'Weighty issues' in GP-led antenatal care: a qualitative study

Ruth Walker, Tammie S.T. Choi, Karyn Alexander, Danielle Mazza, Helen Truby

Research output: Contribution to journalArticleResearchpeer-review

3 Citations (Scopus)


BACKGROUND: Approximately 50% of women gain weight in excess of gestational weight gain (GWG) recommendations during pregnancy leading to adverse maternal and foetal outcomes and the perpetuation of the cycle of obesity. Antenatal care provided by a general practitioner (GP) in the primary care setting is an important model of care, particularly for women in regional areas where rates of overweight and obesity are highest. The aim of this study is to explore GPs' perceptions and experiences of implementing GWG recommendations in GP-led antenatal care. METHODS: A qualitative exploratory approach recorded GPs' experiences and insights regarding the application of GWG recommendations in practice. Data were collected via semi-structured interviews informed by the revised Theoretical Domains Framework (TDF). Deductive thematic analysis grouped coded text into TDF domains from which main themes were generated. RESULTS: Twenty GPs (13 female, 7 male) from metropolitan and regional Victoria, Australia participated. Codes related to at least one of 11 TDF domains. Five main themes were apparent: 1) Despite low awareness of guidelines, GWG advice is provided; 2) 'I should do this more'; 3) Lack of everyday resources; 4) Working 'against the odds' at times; and 5) Optimism and reality. GPs were aware of the importance of optimal GWG however, other pregnancy-related issues are given precedence during consultations. Enablers for the implementation of GWG guidelines were practitioner-based and included GPs' strong sense of their professional role to provide advice, and ongoing and trusting relationships with women throughout pregnancy. Barriers were mostly health system-based with limited time, remuneration, and restrictive referral pathways being limiting factors. CONCLUSIONS: There is a need to support GPs to provide GWG advice in accordance with current national guidelines. Solutions potentially lie in strategies that promote the effective dissemination and uptake of guidelines, and changes to policy and funding within the health-system so that longer GP-led antenatal care consultations are remunerated and referrals to allied health are accessible to women who require additional support to optimise GWG.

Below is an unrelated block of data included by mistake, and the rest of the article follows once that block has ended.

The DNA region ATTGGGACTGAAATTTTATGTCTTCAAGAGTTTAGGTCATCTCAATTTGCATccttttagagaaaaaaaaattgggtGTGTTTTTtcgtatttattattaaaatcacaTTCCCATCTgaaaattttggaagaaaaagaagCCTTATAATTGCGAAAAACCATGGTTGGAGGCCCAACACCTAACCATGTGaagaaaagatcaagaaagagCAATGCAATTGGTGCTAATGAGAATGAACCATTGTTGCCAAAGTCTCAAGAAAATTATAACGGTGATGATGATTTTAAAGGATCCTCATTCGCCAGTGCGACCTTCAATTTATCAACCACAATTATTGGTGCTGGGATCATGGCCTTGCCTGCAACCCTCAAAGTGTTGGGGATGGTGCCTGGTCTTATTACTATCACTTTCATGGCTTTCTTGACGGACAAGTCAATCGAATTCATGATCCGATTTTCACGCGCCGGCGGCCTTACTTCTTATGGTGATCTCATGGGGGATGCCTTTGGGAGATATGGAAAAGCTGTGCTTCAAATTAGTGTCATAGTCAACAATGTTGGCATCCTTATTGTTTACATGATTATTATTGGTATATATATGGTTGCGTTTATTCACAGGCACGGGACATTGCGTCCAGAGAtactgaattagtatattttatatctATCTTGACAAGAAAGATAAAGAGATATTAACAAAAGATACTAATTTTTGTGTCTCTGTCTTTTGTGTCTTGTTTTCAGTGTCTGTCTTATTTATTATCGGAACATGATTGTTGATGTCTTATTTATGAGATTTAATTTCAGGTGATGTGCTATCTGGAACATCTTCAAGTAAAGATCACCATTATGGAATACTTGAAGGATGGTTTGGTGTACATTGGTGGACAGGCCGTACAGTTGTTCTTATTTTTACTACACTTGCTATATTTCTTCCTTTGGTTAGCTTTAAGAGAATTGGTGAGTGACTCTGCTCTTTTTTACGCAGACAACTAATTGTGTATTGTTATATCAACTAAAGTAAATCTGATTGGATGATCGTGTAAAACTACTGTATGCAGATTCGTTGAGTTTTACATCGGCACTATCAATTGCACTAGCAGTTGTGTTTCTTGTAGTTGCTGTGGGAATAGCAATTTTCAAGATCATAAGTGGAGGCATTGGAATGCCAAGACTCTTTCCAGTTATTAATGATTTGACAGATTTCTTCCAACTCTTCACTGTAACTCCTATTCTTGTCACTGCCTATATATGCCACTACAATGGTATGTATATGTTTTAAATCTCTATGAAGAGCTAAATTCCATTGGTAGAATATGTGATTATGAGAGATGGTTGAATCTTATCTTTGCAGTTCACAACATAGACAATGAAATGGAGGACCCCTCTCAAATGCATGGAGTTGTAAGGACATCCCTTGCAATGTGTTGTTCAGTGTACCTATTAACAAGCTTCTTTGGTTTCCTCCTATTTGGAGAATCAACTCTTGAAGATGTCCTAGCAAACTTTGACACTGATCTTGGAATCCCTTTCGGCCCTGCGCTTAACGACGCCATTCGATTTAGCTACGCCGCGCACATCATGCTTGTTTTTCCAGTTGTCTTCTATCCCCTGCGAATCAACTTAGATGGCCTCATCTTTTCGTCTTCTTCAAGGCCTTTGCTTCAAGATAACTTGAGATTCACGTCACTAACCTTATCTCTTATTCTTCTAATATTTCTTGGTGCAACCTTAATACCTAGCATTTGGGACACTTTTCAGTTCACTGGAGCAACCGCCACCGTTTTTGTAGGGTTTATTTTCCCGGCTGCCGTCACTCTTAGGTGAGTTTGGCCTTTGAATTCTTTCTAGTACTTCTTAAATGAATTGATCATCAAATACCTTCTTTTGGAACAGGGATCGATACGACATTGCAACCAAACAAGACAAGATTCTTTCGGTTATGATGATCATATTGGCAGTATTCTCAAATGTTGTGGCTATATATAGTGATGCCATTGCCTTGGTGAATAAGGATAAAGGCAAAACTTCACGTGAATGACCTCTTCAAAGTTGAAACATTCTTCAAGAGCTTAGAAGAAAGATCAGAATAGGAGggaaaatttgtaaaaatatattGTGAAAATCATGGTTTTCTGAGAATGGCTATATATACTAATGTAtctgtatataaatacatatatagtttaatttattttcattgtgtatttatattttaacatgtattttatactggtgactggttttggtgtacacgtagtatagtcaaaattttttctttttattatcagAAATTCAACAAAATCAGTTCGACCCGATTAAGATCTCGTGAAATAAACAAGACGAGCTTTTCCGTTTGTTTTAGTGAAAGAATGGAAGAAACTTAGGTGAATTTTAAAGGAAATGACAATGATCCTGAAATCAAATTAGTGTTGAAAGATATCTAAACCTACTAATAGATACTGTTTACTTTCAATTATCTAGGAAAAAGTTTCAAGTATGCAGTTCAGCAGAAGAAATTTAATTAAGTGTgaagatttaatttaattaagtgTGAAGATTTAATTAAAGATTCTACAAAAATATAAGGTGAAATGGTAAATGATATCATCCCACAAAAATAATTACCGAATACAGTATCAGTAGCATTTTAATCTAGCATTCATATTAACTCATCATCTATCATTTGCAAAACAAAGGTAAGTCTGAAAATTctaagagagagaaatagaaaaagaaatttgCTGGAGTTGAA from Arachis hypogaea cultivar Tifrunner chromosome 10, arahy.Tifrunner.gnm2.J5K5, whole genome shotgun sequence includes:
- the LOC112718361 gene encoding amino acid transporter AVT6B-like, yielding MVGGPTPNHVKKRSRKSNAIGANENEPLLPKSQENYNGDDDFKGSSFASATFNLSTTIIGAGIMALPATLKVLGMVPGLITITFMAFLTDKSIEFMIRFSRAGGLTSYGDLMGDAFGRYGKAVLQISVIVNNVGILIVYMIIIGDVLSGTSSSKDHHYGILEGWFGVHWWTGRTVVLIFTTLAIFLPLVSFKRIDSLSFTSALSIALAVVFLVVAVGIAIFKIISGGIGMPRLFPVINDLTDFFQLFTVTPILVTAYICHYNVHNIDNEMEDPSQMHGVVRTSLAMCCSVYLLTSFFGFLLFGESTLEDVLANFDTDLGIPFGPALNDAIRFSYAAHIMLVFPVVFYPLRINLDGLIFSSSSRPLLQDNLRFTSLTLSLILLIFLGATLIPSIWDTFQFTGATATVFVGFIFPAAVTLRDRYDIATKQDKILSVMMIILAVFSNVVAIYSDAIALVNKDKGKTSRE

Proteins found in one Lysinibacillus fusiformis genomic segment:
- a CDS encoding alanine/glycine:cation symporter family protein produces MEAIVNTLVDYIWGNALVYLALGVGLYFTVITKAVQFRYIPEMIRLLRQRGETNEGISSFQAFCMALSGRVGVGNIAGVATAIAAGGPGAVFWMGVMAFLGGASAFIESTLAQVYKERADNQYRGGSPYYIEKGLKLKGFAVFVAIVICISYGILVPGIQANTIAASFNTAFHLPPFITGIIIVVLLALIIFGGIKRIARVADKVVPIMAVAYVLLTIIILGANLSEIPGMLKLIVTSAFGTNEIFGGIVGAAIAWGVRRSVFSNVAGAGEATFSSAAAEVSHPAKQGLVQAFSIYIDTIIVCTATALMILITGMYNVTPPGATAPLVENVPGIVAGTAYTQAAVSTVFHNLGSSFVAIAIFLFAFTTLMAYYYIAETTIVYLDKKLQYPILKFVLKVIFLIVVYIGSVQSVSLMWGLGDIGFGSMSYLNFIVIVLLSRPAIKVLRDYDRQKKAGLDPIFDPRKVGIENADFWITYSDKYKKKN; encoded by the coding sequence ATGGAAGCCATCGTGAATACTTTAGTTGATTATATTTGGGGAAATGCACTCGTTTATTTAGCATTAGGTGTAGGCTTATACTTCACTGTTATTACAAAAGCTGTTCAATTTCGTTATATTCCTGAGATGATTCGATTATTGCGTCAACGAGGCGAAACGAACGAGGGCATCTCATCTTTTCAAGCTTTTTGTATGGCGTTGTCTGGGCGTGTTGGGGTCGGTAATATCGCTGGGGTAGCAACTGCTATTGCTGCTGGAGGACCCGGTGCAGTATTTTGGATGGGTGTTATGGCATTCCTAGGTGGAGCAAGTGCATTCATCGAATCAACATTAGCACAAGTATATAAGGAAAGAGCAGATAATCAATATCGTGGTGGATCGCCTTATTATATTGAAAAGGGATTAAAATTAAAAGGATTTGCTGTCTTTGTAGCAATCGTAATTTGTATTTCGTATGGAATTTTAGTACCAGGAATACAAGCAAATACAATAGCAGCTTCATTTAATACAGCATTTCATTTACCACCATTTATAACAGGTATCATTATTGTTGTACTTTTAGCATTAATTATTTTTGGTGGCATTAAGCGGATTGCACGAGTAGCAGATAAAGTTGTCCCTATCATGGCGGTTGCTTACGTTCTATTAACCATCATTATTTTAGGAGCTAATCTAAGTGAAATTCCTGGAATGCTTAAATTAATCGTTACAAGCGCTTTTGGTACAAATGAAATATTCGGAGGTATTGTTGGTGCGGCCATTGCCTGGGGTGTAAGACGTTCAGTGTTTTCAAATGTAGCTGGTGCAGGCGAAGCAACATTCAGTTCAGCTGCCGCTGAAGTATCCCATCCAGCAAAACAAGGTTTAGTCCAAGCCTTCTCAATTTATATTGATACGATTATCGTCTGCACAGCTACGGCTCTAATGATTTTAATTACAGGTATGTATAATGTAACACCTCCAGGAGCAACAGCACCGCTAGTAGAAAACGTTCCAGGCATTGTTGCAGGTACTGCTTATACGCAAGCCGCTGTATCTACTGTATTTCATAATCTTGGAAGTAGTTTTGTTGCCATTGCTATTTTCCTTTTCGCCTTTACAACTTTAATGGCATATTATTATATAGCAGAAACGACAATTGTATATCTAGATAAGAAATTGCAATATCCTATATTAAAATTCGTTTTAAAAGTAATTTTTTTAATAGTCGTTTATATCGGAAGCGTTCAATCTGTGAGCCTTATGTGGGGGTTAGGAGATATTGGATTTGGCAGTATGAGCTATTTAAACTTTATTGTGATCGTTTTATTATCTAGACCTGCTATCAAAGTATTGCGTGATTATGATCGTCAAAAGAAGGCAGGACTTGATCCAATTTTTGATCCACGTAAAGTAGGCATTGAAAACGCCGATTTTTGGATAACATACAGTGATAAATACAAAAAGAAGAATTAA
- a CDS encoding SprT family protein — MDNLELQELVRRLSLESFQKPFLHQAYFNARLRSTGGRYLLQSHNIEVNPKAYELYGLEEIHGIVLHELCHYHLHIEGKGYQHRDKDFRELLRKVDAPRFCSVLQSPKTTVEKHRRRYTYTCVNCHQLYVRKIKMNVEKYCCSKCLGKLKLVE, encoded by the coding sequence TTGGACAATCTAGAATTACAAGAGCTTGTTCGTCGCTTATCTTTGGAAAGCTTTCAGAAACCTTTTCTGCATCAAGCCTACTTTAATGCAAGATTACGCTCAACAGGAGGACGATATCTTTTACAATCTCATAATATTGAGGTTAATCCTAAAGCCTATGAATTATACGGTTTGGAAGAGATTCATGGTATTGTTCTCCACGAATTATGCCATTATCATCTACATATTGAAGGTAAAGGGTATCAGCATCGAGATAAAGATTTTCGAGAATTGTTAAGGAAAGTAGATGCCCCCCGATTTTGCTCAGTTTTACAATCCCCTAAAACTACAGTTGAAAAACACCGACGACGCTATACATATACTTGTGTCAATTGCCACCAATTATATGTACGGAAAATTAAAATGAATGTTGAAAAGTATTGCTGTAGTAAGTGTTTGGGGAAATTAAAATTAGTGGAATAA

Original languageEnglish
Article number148
Number of pages11
JournalBMC Family Practice
Issue number1
Publication statusPublished - 29 Oct 2019


  • Antenatal care
  • Barriers
  • Enablers
  • Guidelines
  • Implementation
  • Pregnancy
  • Primary care
  • Weight

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